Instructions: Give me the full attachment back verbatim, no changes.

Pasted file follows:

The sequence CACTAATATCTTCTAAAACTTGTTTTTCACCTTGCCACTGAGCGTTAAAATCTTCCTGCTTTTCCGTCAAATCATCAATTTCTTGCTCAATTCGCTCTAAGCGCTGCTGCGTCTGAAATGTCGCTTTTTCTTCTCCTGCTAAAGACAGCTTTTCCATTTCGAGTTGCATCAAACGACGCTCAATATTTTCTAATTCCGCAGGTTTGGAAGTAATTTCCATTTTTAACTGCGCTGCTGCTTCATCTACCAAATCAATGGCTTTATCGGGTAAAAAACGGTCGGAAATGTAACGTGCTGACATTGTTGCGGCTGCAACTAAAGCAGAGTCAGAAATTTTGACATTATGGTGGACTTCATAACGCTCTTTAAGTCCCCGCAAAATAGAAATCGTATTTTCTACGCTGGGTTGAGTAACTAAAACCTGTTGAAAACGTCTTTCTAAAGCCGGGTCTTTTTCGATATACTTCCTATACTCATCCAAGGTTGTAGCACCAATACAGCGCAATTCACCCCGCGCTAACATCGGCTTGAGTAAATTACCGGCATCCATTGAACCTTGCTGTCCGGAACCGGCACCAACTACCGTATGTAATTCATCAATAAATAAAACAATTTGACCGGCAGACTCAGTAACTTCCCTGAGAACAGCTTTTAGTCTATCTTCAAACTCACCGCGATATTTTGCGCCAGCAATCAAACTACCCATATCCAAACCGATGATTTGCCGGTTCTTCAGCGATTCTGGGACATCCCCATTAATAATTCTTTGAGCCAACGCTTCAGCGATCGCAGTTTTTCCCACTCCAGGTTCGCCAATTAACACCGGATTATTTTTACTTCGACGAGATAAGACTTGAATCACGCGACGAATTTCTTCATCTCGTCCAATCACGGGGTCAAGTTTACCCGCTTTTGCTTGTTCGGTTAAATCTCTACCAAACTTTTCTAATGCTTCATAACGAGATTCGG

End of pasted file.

The sequence CACTAATATCTTCTAAAACTTGTTTTTCACCTTGCCACTGAGCGTTAAAATCTTCCTGCTTTTCCGTCAAATCATCAATTTCTTGCTCAATTCGCTCTAAGCGCTGCTGCGTCTGAAATGTCGCTTTTTCTTCTCCTGCTAAAGACAGCTTTTCCATTTCGAGTTGCATCAAACGACGCTCAATATTTTCTAATTCCGCAGGTTTGGAAGTAATTTCCATTTTTAACTGCGCTGCTGCTTCATCTACCAAATCAATGGCTTTATCGGGTAAAAAACGGTCGGAAATGTAACGTGCTGACATTGTTGCGGCTGCAACTAAAGCAGAGTCAGAAATTTTGACATTATGGTGGACTTCATAACGCTCTTTAAGTCCCCGCAAAATAGAAATCGTATTTTCTACGCTGGGTTGAGTAACTAAAACCTGTTGAAAACGTCTTTCTAAAGCCGGGTCTTTTTCGATATACTTCCTATACTCATCCAAGGTTGTAGCACCAATACAGCGCAATTCACCCCGCGCTAACATCGGCTTGAGTAAATTACCGGCATCCATTGAACCTTGCTGTCCGGAACCGGCACCAACTACCGTATGTAATTCATCAATAAATAAAACAATTTGACCGGCAGACTCAGTAACTTCCCTGAGAACAGCTTTTAGTCTATCTTCAAACTCACCGCGATATTTTGCGCCAGCAATCAAACTACCCATATCCAAACCGATGATTTGCCGGTTCTTCAGCGATTCTGGGACATCCCCATTAATAATTCTTTGAGCCAACGCTTCAGCGATCGCAGTTTTTCCCACTCCAGGTTCGCCAATTAACACCGGATTATTTTTACTTCGACGAGATAAGACTTGAATCACGCGACGAATTTCTTCATCTCGTCCAATCACGGGGTCAAGTTTACCCGCTTTTGCTTGTTCGGTTAAATCTCTACCAAACTTTTCTAATGCTTCATAACGAGATTCGG